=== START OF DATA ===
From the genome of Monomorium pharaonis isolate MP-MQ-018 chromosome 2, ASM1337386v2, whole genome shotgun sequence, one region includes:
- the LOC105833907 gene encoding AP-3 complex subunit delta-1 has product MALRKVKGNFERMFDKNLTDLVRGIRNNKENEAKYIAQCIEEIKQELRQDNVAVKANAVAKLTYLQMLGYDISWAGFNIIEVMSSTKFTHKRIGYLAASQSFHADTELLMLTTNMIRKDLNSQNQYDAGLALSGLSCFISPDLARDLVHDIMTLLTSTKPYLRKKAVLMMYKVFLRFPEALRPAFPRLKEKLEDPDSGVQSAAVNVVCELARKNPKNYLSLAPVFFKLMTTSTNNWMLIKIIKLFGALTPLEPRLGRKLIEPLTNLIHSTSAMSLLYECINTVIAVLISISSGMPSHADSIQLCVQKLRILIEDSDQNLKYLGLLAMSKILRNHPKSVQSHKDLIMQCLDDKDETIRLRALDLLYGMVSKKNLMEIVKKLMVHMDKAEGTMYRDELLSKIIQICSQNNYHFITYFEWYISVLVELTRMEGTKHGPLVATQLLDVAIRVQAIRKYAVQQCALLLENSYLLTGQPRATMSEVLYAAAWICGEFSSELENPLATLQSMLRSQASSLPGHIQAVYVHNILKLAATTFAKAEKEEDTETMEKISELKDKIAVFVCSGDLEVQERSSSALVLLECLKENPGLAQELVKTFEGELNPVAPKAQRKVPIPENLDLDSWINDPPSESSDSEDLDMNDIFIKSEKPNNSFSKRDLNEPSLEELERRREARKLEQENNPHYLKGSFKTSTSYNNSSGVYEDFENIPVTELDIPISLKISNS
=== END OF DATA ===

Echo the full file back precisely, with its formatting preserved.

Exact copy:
From the genome of Monomorium pharaonis isolate MP-MQ-018 chromosome 2, ASM1337386v2, whole genome shotgun sequence, one region includes:
- the LOC105833907 gene encoding AP-3 complex subunit delta-1 has product MALRKVKGNFERMFDKNLTDLVRGIRNNKENEAKYIAQCIEEIKQELRQDNVAVKANAVAKLTYLQMLGYDISWAGFNIIEVMSSTKFTHKRIGYLAASQSFHADTELLMLTTNMIRKDLNSQNQYDAGLALSGLSCFISPDLARDLVHDIMTLLTSTKPYLRKKAVLMMYKVFLRFPEALRPAFPRLKEKLEDPDSGVQSAAVNVVCELARKNPKNYLSLAPVFFKLMTTSTNNWMLIKIIKLFGALTPLEPRLGRKLIEPLTNLIHSTSAMSLLYECINTVIAVLISISSGMPSHADSIQLCVQKLRILIEDSDQNLKYLGLLAMSKILRNHPKSVQSHKDLIMQCLDDKDETIRLRALDLLYGMVSKKNLMEIVKKLMVHMDKAEGTMYRDELLSKIIQICSQNNYHFITYFEWYISVLVELTRMEGTKHGPLVATQLLDVAIRVQAIRKYAVQQCALLLENSYLLTGQPRATMSEVLYAAAWICGEFSSELENPLATLQSMLRSQASSLPGHIQAVYVHNILKLAATTFAKAEKEEDTETMEKISELKDKIAVFVCSGDLEVQERSSSALVLLECLKENPGLAQELVKTFEGELNPVAPKAQRKVPIPENLDLDSWINDPPSESSDSEDLDMNDIFIKSEKPNNSFSKRDLNEPSLEELERRREARKLEQENNPHYLKGSFKTSTSYNNSSGVYEDFENIPVTELDIPISLKISNS